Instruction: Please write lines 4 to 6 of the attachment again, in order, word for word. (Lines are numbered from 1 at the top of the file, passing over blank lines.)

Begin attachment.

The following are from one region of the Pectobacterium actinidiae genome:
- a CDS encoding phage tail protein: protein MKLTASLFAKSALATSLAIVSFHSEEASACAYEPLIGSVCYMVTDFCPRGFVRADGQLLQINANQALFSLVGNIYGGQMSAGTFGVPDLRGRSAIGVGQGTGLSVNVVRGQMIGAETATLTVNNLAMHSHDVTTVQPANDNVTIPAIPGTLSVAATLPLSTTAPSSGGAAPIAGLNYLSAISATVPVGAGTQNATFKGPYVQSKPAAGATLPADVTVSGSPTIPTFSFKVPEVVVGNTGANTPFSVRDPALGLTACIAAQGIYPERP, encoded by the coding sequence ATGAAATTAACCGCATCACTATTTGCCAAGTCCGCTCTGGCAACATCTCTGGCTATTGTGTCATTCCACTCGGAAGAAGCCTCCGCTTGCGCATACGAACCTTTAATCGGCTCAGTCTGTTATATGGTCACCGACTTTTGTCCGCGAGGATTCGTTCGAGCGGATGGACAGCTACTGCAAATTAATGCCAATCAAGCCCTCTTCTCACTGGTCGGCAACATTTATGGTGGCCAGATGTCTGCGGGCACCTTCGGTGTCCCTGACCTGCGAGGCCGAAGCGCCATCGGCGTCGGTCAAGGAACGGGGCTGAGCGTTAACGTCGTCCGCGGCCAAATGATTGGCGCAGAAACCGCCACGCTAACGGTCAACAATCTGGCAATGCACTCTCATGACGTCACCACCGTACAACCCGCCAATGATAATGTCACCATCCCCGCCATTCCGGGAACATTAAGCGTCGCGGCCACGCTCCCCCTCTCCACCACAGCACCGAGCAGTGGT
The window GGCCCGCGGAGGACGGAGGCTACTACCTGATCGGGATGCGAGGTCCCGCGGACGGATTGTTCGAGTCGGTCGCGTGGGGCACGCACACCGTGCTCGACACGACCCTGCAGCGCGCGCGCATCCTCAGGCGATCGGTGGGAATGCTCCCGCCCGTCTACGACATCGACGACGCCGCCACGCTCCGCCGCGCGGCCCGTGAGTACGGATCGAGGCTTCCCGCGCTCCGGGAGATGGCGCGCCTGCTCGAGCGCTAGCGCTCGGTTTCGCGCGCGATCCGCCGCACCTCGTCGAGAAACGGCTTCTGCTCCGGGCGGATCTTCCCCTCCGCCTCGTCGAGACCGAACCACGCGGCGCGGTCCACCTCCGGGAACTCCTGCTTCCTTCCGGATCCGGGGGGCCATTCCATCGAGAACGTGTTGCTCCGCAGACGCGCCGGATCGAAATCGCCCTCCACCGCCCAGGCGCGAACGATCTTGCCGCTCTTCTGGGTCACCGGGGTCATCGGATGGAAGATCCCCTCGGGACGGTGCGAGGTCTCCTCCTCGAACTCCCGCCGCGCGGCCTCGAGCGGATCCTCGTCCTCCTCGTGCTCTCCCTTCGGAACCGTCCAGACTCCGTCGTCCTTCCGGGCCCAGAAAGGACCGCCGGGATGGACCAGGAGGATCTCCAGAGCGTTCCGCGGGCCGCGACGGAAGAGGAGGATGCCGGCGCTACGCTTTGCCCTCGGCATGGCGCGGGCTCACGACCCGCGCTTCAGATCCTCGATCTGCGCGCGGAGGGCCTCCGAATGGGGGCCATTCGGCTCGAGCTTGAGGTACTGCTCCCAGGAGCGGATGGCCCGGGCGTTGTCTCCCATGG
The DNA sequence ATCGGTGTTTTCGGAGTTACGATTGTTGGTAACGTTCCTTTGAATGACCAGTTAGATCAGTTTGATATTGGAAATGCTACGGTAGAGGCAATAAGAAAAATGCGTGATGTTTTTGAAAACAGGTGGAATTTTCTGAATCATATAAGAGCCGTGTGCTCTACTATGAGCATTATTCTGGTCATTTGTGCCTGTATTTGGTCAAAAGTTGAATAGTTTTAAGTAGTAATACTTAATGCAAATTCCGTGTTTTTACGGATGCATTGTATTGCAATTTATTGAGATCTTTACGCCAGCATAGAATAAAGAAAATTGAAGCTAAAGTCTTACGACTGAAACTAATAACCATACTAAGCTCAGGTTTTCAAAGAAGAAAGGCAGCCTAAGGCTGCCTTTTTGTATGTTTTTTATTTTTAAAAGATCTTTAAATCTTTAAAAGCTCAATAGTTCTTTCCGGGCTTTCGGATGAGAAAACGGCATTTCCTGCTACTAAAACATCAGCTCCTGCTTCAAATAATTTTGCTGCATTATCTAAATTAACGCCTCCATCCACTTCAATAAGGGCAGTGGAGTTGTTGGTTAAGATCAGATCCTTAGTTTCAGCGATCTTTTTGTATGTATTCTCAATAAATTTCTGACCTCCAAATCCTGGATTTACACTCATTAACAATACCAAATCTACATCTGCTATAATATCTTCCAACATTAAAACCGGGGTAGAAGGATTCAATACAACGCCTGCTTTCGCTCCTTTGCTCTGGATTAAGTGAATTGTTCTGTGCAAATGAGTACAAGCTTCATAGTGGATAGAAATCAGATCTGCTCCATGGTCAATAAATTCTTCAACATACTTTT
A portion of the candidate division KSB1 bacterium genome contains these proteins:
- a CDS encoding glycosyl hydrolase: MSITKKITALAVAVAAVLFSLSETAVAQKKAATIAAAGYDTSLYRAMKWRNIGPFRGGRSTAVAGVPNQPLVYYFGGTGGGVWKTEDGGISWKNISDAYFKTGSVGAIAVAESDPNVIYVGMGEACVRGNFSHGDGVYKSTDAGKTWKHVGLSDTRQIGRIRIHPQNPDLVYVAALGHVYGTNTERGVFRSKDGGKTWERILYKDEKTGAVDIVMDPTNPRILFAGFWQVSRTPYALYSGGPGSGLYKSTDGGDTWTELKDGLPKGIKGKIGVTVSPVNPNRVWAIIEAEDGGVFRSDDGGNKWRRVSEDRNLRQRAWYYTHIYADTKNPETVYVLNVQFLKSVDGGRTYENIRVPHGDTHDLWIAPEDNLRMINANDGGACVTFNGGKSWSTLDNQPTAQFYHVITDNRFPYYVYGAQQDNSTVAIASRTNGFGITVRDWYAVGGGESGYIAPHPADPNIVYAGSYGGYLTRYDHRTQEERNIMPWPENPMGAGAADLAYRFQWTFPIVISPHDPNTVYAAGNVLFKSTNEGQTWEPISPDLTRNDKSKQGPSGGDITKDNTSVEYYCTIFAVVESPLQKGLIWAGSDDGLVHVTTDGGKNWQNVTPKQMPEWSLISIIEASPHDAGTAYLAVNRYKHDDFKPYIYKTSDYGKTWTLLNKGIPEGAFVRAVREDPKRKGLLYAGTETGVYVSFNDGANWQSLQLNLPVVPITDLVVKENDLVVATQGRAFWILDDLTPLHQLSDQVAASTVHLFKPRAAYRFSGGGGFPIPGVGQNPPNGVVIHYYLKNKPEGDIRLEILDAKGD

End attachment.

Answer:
The DNA sequence ATCGGTGTTTTCGGAGTTACGATTGTTGGTAACGTTCCTTTGAATGACCAGTTAGATCAGTTTGATATTGGAAATGCTACGGTAGAGGCAATAAGAAAAATGCGTGATGTTTTTGAAAACAGGTGGAATTTTCTGAATCATATAAGAGCCGTGTGCTCTACTATGAGCATTATTCTGGTCATTTGTGCCTGTATTTGGTCAAAAGTTGAATAGTTTTAAGTAGTAATACTTAATGCAAATTCCGTGTTTTTACGGATGCATTGTATTGCAATTTATTGAGATCTTTACGCCAGCATAGAATAAAGAAAATTGAAGCTAAAGTCTTACGACTGAAACTAATAACCATACTAAGCTCAGGTTTTCAAAGAAGAAAGGCAGCCTAAGGCTGCCTTTTTGTATGTTTTTTATTTTTAAAAGATCTTTAAATCTTTAAAAGCTCAATAGTTCTTTCCGGGCTTTCGGATGAGAAAACGGCATTTCCTGCTACTAAAACATCAGCTCCTGCTTCAAATAATTTTGCTGCATTATCTAAATTAACGCCTCCATCCACTTCAATAAGGGCAGTGGAGTTGTTGGTTAAGATCAGATCCTTAGTTTCAGCGATCTTTTTGTATGTATTCTCAATAAATTTCTGACCTCCAAATCCTGGATTTACACTCATTAACAATACCAAATCTACATCTGCTATAATATCTTCCAACATTAAAACCGGGGTAGAAGGATTCAATACAACGCCTGCTTTCGCTCCTTTGCTCTGGATTAAGTGAATTGTTCTGTGCAAATGAGTACAAGCTTCATAGTGGATAGAAATCAGATCTGCTCCATGGTCAATAAATTCTTCAACATACTTTT
A portion of the candidate division KSB1 bacterium genome contains these proteins:
- a CDS encoding glycosyl hydrolase: MSITKKITALAVAVAAVLFSLSETAVAQKKAATIAAAGYDTSLYRAMKWRNIGPFRGGRSTAVAGVPNQPLVYYFGGTGGGVWKTEDGGISWKNISDAYFKTGSVGAIAVAESDPNVIYVGMGEACVRGNFSHGDGVYKSTDAGKTWKHVGLSDTRQIGRIRIHPQNPDLVYVAALGHVYGTNTERGVFRSKDGGKTWERILYKDEKTGAVDIVMDPTNPRILFAGFWQVSRTPYALYSGGPGSGLYKSTDGGDTWTELKDGLPKGIKGKIGVTVSPVNPNRVWAIIEAEDGGVFRSDDGGNKWRRVSEDRNLRQRAWYYTHIYADTKNPETVYVLNVQFLKSVDGGRTYENIRVPHGDTHDLWIAPEDNLRMINANDGGACVTFNGGKSWSTLDNQPTAQFYHVITDNRFPYYVYGAQQDNSTVAIASRTNGFGITVRDWYAVGGGESGYIAPHPADPNIVYAGSYGGYLTRYDHRTQEERNIMPWPENPMGAGAADLAYRFQWTFPIVISPHDPNTVYAAGNVLFKSTNEGQTWEPISPDLTRNDKSKQGPSGGDITKDNTSVEYYCTIFAVVESPLQKGLIWAGSDDGLVHVTTDGGKNWQNVTPKQMPEWSLISIIEASPHDAGTAYLAVNRYKHDDFKPYIYKTSDYGKTWTLLNKGIPEGAFVRAVREDPKRKGLLYAGTETGVYVSFNDGANWQSLQLNLPVVPITDLVVKENDLVVATQGRAFWILDDLTPLHQLSDQVAASTVHLFKPRAAYRFSGGGGFPIPGVGQNPPNGVVIHYYLKNKPEGDIRLEILDAKGD